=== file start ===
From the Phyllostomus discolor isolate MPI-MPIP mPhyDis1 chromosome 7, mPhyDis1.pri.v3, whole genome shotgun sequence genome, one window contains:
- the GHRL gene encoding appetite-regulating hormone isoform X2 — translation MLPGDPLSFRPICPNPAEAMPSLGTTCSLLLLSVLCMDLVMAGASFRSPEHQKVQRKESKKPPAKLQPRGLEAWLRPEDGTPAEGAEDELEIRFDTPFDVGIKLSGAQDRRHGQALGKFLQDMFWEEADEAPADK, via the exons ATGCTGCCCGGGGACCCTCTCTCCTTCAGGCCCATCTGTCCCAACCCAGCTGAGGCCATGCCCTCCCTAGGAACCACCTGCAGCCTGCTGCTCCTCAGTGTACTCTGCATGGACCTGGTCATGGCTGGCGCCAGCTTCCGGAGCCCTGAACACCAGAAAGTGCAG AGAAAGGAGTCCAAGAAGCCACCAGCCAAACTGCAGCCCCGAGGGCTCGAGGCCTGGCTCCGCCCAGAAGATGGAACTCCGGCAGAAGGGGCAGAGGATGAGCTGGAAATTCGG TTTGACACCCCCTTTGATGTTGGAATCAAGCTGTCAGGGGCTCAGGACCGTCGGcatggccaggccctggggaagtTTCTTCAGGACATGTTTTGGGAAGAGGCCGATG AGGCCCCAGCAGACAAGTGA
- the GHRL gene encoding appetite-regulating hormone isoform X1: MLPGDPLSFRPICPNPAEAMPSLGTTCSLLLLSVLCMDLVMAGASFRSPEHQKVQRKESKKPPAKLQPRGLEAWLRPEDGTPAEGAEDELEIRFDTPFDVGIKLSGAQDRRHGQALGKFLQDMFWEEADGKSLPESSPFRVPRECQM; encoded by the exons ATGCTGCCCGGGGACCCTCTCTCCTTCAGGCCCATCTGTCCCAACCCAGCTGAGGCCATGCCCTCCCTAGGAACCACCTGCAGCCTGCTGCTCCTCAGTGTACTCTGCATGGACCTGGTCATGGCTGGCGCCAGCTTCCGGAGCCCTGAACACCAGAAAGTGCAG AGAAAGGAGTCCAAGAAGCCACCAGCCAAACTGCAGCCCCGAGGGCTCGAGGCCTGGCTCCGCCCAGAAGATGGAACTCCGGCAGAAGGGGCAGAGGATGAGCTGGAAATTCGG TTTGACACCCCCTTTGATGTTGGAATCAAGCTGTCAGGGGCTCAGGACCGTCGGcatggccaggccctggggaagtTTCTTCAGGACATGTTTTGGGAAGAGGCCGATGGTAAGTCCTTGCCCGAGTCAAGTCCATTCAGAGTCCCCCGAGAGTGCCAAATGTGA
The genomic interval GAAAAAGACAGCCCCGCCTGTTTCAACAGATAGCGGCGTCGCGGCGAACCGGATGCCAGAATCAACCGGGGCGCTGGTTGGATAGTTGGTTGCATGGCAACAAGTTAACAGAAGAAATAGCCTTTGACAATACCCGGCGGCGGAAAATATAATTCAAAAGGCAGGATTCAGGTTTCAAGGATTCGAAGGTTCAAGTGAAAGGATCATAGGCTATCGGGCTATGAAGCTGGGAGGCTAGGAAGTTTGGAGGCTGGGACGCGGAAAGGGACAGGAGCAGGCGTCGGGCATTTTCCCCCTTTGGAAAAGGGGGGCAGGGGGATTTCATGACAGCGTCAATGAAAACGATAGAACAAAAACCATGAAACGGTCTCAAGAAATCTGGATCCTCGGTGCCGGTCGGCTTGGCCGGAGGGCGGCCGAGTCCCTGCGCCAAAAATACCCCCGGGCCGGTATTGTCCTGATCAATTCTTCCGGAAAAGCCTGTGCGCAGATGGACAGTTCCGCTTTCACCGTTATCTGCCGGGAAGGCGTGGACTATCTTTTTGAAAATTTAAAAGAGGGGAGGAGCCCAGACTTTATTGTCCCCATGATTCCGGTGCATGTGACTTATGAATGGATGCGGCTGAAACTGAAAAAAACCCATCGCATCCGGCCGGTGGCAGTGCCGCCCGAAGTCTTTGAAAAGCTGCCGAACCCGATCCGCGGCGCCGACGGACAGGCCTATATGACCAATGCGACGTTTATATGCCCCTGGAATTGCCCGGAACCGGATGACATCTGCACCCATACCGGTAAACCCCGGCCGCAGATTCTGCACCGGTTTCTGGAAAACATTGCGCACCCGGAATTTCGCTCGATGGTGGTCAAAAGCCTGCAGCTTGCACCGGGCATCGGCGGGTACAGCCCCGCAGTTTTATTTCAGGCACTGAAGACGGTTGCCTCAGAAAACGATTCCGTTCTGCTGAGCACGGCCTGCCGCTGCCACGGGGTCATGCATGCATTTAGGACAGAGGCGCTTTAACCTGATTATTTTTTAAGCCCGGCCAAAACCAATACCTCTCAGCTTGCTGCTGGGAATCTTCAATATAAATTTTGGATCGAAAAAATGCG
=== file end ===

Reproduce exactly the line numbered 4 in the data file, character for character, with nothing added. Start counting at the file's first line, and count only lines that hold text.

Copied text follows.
The genomic interval GAAAAAGACAGCCCCGCCTGTTTCAACAGATAGCGGCGTCGCGGCGAACCGGATGCCAGAATCAACCGGGGCGCTGGTTGGATAGTTGGTTGCATGGCAACAAGTTAACAGAAGAAATAGCCTTTGACAATACCCGGCGGCGGAAAATATAATTCAAAAGGCAGGATTCAGGTTTCAAGGATTCGAAGGTTCAAGTGAAAGGATCATAGGCTATCGGGCTATGAAGCTGGGAGGCTAGGAAGTTTGGAGGCTGGGACGCGGAAAGGGACAGGAGCAGGCGTCGGGCATTTTCCCCCTTTGGAAAAGGGGGGCAGGGGGATTTCATGACAGCGTCAATGAAAACGATAGAACAAAAACCATGAAACGGTCTCAAGAAATCTGGATCCTCGGTGCCGGTCGGCTTGGCCGGAGGGCGGCCGAGTCCCTGCGCCAAAAATACCCCCGGGCCGGTATTGTCCTGATCAATTCTTCCGGAAAAGCCTGTGCGCAGATGGACAGTTCCGCTTTCACCGTTATCTGCCGGGAAGGCGTGGACTATCTTTTTGAAAATTTAAAAGAGGGGAGGAGCCCAGACTTTATTGTCCCCATGATTCCGGTGCATGTGACTTATGAATGGATGCGGCTGAAACTGAAAAAAACCCATCGCATCCGGCCGGTGGCAGTGCCGCCCGAAGTCTTTGAAAAGCTGCCGAACCCGATCCGCGGCGCCGACGGACAGGCCTATATGACCAATGCGACGTTTATATGCCCCTGGAATTGCCCGGAACCGGATGACATCTGCACCCATACCGGTAAACCCCGGCCGCAGATTCTGCACCGGTTTCTGGAAAACATTGCGCACCCGGAATTTCGCTCGATGGTGGTCAAAAGCCTGCAGCTTGCACCGGGCATCGGCGGGTACAGCCCCGCAGTTTTATTTCAGGCACTGAAGACGGTTGCCTCAGAAAACGATTCCGTTCTGCTGAGCACGGCCTGCCGCTGCCACGGGGTCATGCATGCATTTAGGACAGAGGCGCTTTAACCTGATTATTTTTTAAGCCCGGCCAAAACCAATACCTCTCAGCTTGCTGCTGGGAATCTTCAATATAAATTTTGGATCGAAAAAATGCG